So English premiership side Manchester City have today confirmed that its City of Manchester Stadium, aka Eastlands, will from today onwards be know as the Etihad Stadium, as part of a expanded long-term sponsorship deal with the Gulf carrier. It follows in the footsteps of several other English football clubs in selling the naming rights to the stadium - notably Arsenal which play their home matches at the Emirates.
In many ways Manchester City and Etihad have mirroring ambitions, as both have been more recent arrivals to the top table. The Abu Dhabi-based carrier has rapidly grown to a $3 billion business since its launch in 2003 and has already climbed into the top 50 biggest airlines by revenue in 2010 (look out for annual rankings of the top 150 airlines in our August issue). And with a 100 aircraft on order has plenty of scope for more growth.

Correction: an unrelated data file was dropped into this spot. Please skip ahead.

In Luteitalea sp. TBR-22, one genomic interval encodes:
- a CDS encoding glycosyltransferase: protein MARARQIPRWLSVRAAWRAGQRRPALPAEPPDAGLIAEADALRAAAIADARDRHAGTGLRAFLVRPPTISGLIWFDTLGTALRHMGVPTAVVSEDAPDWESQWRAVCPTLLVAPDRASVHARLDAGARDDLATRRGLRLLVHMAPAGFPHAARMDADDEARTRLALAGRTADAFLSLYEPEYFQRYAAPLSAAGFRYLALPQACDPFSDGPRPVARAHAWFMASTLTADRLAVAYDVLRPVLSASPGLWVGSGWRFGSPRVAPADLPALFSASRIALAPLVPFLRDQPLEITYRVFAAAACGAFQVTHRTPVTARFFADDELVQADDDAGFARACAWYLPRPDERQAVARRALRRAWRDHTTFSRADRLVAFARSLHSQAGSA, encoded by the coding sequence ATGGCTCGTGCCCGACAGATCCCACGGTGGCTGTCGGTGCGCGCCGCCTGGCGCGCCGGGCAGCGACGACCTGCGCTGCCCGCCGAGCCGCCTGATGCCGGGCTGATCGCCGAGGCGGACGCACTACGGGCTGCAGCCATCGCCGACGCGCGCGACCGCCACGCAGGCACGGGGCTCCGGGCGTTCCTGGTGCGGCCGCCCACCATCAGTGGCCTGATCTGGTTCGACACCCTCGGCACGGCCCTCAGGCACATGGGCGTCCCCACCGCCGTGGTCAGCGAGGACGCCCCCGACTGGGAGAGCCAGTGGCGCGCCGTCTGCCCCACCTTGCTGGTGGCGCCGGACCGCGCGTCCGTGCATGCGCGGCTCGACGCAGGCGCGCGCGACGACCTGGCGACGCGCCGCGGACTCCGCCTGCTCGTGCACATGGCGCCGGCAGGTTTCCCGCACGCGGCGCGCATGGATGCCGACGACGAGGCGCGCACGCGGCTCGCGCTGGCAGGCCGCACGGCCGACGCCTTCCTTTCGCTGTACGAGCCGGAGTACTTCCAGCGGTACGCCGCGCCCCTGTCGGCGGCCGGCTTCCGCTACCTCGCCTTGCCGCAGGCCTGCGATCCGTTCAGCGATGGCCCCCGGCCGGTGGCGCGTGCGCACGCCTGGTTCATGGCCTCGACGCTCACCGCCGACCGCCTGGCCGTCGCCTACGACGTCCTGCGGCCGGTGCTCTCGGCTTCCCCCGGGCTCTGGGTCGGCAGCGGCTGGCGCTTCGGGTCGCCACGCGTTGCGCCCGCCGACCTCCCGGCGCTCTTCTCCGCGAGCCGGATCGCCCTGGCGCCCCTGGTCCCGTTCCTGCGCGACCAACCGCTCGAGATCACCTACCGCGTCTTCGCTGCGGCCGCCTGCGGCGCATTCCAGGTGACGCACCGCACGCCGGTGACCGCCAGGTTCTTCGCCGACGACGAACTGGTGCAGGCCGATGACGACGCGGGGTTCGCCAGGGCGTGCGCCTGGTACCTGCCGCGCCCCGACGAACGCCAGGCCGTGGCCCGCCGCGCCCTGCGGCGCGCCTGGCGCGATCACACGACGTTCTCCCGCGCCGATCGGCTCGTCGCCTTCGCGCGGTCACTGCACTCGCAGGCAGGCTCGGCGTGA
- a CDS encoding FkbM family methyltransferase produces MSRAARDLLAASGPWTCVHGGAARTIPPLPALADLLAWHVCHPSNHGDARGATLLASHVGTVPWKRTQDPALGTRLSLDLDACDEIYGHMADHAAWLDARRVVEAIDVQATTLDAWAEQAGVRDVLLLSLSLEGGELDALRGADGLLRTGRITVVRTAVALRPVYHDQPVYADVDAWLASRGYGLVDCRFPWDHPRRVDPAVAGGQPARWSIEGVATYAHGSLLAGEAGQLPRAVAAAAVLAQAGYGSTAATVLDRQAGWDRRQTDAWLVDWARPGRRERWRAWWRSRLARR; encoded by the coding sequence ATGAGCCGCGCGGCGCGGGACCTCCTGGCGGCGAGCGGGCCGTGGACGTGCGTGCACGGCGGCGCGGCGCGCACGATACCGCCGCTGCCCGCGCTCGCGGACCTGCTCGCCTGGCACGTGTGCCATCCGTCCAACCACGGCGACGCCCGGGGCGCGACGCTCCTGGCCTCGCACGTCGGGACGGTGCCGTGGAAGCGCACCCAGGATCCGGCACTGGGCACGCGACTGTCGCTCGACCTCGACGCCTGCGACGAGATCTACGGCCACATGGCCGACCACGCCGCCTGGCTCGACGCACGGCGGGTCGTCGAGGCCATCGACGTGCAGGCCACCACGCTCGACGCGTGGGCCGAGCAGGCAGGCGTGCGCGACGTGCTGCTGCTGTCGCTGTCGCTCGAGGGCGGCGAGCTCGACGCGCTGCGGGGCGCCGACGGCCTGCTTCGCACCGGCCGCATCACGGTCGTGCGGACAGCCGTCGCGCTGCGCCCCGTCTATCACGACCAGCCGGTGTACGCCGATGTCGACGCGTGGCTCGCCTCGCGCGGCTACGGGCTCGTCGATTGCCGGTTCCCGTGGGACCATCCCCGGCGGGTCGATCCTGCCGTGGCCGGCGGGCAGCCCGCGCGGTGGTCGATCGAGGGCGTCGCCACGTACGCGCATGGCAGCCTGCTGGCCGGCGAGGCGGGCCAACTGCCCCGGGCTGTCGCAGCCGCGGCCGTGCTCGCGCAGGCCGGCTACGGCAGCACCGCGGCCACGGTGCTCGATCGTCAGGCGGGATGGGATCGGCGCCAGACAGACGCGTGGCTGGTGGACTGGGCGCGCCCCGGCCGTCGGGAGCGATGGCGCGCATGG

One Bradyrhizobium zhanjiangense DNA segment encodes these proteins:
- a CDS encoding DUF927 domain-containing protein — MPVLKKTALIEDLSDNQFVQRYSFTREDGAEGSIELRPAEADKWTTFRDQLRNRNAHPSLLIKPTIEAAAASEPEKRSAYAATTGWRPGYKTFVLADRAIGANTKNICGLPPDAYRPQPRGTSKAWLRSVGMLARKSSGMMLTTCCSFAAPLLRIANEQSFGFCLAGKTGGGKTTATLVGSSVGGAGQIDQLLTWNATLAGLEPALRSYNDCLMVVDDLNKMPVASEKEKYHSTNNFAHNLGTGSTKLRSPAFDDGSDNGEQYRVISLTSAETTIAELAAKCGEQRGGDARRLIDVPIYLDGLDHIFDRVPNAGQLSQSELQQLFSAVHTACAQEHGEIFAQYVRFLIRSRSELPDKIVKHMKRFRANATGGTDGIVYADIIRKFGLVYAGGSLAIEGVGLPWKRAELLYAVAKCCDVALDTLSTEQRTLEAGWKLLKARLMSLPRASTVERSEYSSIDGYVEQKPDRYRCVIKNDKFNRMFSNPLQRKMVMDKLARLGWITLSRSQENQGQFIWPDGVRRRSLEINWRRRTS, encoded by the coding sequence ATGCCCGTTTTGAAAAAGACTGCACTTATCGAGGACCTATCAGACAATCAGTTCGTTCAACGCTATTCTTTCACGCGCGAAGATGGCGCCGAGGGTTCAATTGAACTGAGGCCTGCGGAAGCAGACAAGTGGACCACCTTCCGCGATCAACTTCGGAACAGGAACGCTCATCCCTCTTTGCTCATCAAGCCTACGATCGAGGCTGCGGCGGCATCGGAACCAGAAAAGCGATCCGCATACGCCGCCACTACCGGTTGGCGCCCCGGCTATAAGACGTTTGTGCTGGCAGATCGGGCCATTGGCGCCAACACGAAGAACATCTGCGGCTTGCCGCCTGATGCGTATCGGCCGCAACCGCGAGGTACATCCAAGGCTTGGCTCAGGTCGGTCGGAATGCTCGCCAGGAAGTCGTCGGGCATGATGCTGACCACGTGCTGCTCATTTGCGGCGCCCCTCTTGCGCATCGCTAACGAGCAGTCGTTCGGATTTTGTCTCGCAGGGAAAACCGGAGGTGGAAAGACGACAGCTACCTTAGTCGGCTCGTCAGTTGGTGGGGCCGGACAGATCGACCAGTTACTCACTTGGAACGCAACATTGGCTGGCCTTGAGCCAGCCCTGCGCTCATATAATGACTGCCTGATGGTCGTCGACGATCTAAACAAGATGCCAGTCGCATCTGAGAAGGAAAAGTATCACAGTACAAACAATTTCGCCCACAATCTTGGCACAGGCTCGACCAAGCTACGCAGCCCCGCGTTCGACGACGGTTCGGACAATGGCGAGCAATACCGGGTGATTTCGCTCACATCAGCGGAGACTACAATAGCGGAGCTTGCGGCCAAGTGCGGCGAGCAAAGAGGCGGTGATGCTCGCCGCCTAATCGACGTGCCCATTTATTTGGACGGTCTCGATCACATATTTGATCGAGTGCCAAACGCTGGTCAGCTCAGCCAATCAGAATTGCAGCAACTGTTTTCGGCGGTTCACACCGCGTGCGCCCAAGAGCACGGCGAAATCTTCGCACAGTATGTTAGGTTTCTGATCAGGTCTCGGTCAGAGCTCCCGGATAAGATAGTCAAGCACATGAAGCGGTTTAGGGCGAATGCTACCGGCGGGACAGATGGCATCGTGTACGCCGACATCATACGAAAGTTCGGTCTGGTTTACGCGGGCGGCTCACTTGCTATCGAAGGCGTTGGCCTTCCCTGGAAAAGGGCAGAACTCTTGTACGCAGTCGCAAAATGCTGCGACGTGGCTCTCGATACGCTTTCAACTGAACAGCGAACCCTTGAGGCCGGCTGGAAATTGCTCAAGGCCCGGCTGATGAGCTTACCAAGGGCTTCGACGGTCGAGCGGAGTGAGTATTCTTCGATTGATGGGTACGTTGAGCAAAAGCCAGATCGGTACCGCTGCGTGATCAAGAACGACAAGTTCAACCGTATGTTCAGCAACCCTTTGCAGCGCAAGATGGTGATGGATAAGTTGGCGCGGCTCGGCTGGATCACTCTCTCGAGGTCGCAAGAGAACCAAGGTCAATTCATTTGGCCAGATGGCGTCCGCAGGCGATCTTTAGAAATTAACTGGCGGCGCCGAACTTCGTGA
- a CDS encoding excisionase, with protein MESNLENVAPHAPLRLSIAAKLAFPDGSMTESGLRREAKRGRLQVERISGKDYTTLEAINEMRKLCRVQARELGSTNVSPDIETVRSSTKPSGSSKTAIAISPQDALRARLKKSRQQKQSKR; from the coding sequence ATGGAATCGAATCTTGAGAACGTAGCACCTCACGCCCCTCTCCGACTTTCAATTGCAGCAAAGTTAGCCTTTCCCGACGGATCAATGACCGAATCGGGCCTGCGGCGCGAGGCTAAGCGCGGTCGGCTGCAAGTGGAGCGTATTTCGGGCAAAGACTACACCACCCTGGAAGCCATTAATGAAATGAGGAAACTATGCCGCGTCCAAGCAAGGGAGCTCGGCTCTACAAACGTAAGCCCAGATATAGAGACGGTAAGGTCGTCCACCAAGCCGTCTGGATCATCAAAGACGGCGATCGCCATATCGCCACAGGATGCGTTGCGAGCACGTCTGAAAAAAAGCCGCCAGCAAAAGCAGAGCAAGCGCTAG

Man City meanwhile, after three decades in the doldrums and some pretty eye-popping transfer spending, finally last season broke the big four's stranglehold on Champions League football and will this season be looking to go one better and usurp arch rivals Manchester United's grip on the Premiership (apart from talisman Carlos Tevez who is looking for a transfer).
It's all a far cry from when Man City were playing in English football's third tier back as recently as 1999 at its old Maine Road ground - dubbed the Theatre of Base Comedy (in contrast to Man United's Theatre of Dreams) by City fan and commentator Stuart Hall.
We wait to see how long it will be for the Etihad name enters the lexicon of football supporters in the same way Emirates does at Arsenal - the latter was aided by it being a new stadium which didn't have any previous names.
And will more airlines follow suit? Could QPR one days be playing at Gulf Air Road? Or maybe Luton will play their home games at EasyJet Road.